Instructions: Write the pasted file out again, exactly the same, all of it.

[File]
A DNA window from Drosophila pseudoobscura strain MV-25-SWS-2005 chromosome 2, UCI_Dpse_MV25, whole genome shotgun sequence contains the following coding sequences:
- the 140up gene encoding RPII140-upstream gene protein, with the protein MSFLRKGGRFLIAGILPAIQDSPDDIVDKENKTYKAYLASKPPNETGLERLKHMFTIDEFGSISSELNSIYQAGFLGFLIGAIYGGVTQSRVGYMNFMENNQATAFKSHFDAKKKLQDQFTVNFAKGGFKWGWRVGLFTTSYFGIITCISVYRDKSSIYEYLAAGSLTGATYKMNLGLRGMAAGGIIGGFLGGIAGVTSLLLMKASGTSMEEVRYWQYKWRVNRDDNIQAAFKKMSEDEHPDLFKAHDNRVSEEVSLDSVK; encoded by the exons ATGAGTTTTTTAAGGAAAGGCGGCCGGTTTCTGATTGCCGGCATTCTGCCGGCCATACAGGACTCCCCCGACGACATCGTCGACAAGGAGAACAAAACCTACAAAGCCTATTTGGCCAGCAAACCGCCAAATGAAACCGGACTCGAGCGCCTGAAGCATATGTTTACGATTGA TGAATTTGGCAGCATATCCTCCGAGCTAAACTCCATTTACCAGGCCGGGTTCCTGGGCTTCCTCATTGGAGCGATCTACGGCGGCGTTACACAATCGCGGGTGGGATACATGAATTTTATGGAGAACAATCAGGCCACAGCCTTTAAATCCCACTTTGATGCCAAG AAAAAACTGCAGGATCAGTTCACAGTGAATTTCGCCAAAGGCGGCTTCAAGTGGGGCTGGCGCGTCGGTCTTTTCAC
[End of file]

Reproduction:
A DNA window from Drosophila pseudoobscura strain MV-25-SWS-2005 chromosome 2, UCI_Dpse_MV25, whole genome shotgun sequence contains the following coding sequences:
- the 140up gene encoding RPII140-upstream gene protein, with the protein MSFLRKGGRFLIAGILPAIQDSPDDIVDKENKTYKAYLASKPPNETGLERLKHMFTIDEFGSISSELNSIYQAGFLGFLIGAIYGGVTQSRVGYMNFMENNQATAFKSHFDAKKKLQDQFTVNFAKGGFKWGWRVGLFTTSYFGIITCISVYRDKSSIYEYLAAGSLTGATYKMNLGLRGMAAGGIIGGFLGGIAGVTSLLLMKASGTSMEEVRYWQYKWRVNRDDNIQAAFKKMSEDEHPDLFKAHDNRVSEEVSLDSVK; encoded by the exons ATGAGTTTTTTAAGGAAAGGCGGCCGGTTTCTGATTGCCGGCATTCTGCCGGCCATACAGGACTCCCCCGACGACATCGTCGACAAGGAGAACAAAACCTACAAAGCCTATTTGGCCAGCAAACCGCCAAATGAAACCGGACTCGAGCGCCTGAAGCATATGTTTACGATTGA TGAATTTGGCAGCATATCCTCCGAGCTAAACTCCATTTACCAGGCCGGGTTCCTGGGCTTCCTCATTGGAGCGATCTACGGCGGCGTTACACAATCGCGGGTGGGATACATGAATTTTATGGAGAACAATCAGGCCACAGCCTTTAAATCCCACTTTGATGCCAAG AAAAAACTGCAGGATCAGTTCACAGTGAATTTCGCCAAAGGCGGCTTCAAGTGGGGCTGGCGCGTCGGTCTTTTCAC